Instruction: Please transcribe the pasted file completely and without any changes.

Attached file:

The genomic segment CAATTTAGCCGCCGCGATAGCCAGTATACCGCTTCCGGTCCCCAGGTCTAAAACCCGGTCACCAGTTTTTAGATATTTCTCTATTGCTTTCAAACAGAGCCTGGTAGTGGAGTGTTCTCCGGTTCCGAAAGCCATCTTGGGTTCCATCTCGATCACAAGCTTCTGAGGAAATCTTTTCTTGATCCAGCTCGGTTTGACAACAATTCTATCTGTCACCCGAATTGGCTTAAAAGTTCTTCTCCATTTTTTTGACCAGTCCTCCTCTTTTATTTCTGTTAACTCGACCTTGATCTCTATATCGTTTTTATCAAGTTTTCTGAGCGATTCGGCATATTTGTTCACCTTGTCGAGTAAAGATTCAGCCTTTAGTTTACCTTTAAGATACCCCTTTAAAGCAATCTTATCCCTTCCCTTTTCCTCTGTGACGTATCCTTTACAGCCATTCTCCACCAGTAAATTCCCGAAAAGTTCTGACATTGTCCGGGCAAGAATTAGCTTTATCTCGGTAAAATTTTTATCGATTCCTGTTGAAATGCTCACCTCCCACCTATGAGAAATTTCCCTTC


The genomic segment CAATTTAGCCGCCGCGATAGCCAGTATACCGCTTCCGGTCCCCAGGTCTAAAACCCGGTCACCAGTTTTTAGATATTTCTCTATTGCTTTCAAACAGAGCCTGGTAGTGGAGTGTTCTCCGGTTCCGAAAGCCATCTTGGGTTCCATCTCGATCACAAGCTTCTGAGGAAATCTTTTCTTGATCCAGCTCGGTTTGACAACAATTCTATCTGTCACCCGAATTGGCTTAAAAGTTCTTCTCCATTTTTTTGACCAGTCCTCCTCTTTTATTTCTGTTAACTCGACCTTGATCTCTATATCGTTTTTATCAAGTTTTCTGAGCGATTCGGCATATTTGTTCACCTTGTCGAGTAAAGATTCAGCCTTTAGTTTACCTTTAAGATACCCCTTTAAAGCAATCTTATCCCTTCCCTTTTCCTCTGTGACGTATCCTTTACAGCCATTCTCCACCAGTAAATTCCCGAAAAGTTCTGACATTGTCCGGGCAAGAATTAGCTTTATCTCGGTAAAATTTTTATCGATTCCTGTTGAAATGCTCACCTCCCACCTATGAGAAATTTCCCTTC